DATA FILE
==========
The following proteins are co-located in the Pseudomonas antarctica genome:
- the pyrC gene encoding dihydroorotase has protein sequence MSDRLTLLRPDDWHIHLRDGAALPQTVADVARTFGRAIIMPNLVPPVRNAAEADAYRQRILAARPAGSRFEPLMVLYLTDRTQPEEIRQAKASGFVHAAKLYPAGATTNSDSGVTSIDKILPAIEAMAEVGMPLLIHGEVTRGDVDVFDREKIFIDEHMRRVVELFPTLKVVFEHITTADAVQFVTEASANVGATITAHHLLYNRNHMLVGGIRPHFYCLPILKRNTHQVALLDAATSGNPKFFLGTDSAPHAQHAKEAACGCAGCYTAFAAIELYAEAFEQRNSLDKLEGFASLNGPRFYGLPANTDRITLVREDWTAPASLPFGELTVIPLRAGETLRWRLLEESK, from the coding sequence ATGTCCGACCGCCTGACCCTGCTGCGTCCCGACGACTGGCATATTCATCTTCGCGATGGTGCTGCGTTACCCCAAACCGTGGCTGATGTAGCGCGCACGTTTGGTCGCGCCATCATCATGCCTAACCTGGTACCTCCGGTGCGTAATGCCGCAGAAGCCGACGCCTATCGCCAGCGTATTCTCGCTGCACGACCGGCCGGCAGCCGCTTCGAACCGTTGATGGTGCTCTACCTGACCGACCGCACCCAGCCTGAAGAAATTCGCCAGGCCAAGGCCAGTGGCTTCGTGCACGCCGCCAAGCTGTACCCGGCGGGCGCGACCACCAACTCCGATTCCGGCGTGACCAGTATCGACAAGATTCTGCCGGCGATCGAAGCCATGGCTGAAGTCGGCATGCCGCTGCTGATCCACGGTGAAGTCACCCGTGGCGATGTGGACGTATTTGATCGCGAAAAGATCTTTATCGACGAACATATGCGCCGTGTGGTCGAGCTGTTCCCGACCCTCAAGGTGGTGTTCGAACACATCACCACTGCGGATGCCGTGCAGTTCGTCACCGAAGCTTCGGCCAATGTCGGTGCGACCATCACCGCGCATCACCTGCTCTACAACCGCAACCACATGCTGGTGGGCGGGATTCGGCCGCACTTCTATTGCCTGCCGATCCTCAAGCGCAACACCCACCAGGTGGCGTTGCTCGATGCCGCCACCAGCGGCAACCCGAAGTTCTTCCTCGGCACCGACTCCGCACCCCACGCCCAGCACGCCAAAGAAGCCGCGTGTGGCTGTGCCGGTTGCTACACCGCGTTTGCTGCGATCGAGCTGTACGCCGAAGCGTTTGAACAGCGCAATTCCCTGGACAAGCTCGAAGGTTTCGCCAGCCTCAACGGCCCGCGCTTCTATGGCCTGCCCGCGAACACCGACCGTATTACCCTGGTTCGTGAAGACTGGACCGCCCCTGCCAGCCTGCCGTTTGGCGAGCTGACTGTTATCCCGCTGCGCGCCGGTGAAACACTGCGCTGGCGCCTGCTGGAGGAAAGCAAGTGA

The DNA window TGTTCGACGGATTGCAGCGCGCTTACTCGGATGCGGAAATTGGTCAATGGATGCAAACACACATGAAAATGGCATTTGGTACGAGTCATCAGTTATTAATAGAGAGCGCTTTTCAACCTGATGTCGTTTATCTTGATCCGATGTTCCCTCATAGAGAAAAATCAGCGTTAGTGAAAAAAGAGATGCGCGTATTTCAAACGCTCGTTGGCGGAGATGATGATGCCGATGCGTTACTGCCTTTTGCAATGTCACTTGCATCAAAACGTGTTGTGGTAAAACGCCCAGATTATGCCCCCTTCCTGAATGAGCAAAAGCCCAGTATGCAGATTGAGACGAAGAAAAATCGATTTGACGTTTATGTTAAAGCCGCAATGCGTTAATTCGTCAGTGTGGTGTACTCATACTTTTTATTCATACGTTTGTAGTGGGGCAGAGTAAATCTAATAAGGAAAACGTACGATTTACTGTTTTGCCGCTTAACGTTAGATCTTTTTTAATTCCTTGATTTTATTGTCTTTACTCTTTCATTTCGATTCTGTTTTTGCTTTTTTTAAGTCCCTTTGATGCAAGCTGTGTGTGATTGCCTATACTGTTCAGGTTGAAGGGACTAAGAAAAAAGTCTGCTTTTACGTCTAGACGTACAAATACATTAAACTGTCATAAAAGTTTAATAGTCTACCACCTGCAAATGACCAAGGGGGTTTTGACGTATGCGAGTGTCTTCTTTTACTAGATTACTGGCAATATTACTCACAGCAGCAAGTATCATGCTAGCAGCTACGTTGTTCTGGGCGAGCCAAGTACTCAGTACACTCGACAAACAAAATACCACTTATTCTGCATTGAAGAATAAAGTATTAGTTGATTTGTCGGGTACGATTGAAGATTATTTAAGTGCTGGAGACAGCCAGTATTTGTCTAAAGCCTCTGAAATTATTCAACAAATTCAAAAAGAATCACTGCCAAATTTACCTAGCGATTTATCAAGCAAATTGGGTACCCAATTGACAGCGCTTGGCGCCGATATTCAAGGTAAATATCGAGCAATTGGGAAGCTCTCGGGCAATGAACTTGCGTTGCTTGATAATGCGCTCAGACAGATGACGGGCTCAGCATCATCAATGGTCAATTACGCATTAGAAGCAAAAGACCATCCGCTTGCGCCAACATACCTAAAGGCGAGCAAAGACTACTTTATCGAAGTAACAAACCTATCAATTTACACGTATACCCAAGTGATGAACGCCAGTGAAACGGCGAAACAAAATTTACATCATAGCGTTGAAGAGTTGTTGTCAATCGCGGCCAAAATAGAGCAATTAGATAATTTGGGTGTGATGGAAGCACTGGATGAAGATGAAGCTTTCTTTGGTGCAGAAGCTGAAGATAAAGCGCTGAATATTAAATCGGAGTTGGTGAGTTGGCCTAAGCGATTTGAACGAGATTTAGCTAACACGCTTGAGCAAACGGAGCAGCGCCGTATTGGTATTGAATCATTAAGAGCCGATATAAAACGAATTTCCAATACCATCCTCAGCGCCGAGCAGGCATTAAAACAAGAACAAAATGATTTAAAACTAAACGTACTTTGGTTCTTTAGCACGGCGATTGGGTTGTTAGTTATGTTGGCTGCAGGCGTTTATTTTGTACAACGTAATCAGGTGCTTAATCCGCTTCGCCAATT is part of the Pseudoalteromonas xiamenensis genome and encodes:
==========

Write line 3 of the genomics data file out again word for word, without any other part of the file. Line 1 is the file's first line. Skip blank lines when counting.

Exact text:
The DNA window TGTTCGACGGATTGCAGCGCGCTTACTCGGATGCGGAAATTGGTCAATGGATGCAAACACACATGAAAATGGCATTTGGTACGAGTCATCAGTTATTAATAGAGAGCGCTTTTCAACCTGATGTCGTTTATCTTGATCCGATGTTCCCTCATAGAGAAAAATCAGCGTTAGTGAAAAAAGAGATGCGCGTATTTCAAACGCTCGTTGGCGGAGATGATGATGCCGATGCGTTACTGCCTTTTGCAATGTCACTTGCATCAAAACGTGTTGTGGTAAAACGCCCAGATTATGCCCCCTTCCTGAATGAGCAAAAGCCCAGTATGCAGATTGAGACGAAGAAAAATCGATTTGACGTTTATGTTAAAGCCGCAATGCGTTAATTCGTCAGTGTGGTGTACTCATACTTTTTATTCATACGTTTGTAGTGGGGCAGAGTAAATCTAATAAGGAAAACGTACGATTTACTGTTTTGCCGCTTAACGTTAGATCTTTTTTAATTCCTTGATTTTATTGTCTTTACTCTTTCATTTCGATTCTGTTTTTGCTTTTTTTAAGTCCCTTTGATGCAAGCTGTGTGTGATTGCCTATACTGTTCAGGTTGAAGGGACTAAGAAAAAAGTCTGCTTTTACGTCTAGACGTACAAATACATTAAACTGTCATAAAAGTTTAATAGTCTACCACCTGCAAATGACCAAGGGGGTTTTGACGTATGCGAGTGTCTTCTTTTACTAGATTACTGGCAATATTACTCACAGCAGCAAGTATCATGCTAGCAGCTACGTTGTTCTGGGCGAGCCAAGTACTCAGTACACTCGACAAACAAAATACCACTTATTCTGCATTGAAGAATAAAGTATTAGTTGATTTGTCGGGTACGATTGAAGATTATTTAAGTGCTGGAGACAGCCAGTATTTGTCTAAAGCCTCTGAAATTATTCAACAAATTCAAAAAGAATCACTGCCAAATTTACCTAGCGATTTATCAAGCAAATTGGGTACCCAATTGACAGCGCTTGGCGCCGATATTCAAGGTAAATATCGAGCAATTGGGAAGCTCTCGGGCAATGAACTTGCGTTGCTTGATAATGCGCTCAGACAGATGACGGGCTCAGCATCATCAATGGTCAATTACGCATTAGAAGCAAAAGACCATCCGCTTGCGCCAACATACCTAAAGGCGAGCAAAGACTACTTTATCGAAGTAACAAACCTATCAATTTACACGTATACCCAAGTGATGAACGCCAGTGAAACGGCGAAACAAAATTTACATCATAGCGTTGAAGAGTTGTTGTCAATCGCGGCCAAAATAGAGCAATTAGATAATTTGGGTGTGATGGAAGCACTGGATGAAGATGAAGCTTTCTTTGGTGCAGAAGCTGAAGATAAAGCGCTGAATATTAAATCGGAGTTGGTGAGTTGGCCTAAGCGATTTGAACGAGATTTAGCTAACACGCTTGAGCAAACGGAGCAGCGCCGTATTGGTATTGAATCATTAAGAGCCGATATAAAACGAATTTCCAATACCATCCTCAGCGCCGAGCAGGCATTAAAACAAGAACAAAATGATTTAAAACTAAACGTACTTTGGTTCTTTAGCACGGCGATTGGGTTGTTAGTTATGTTGGCTGCAGGCGTTTATTTTGTACAACGTAATCAGGTGCTTAATCCGCTTCGCCAATT is part of the Pseudoalteromonas xiamenensis genome and encodes: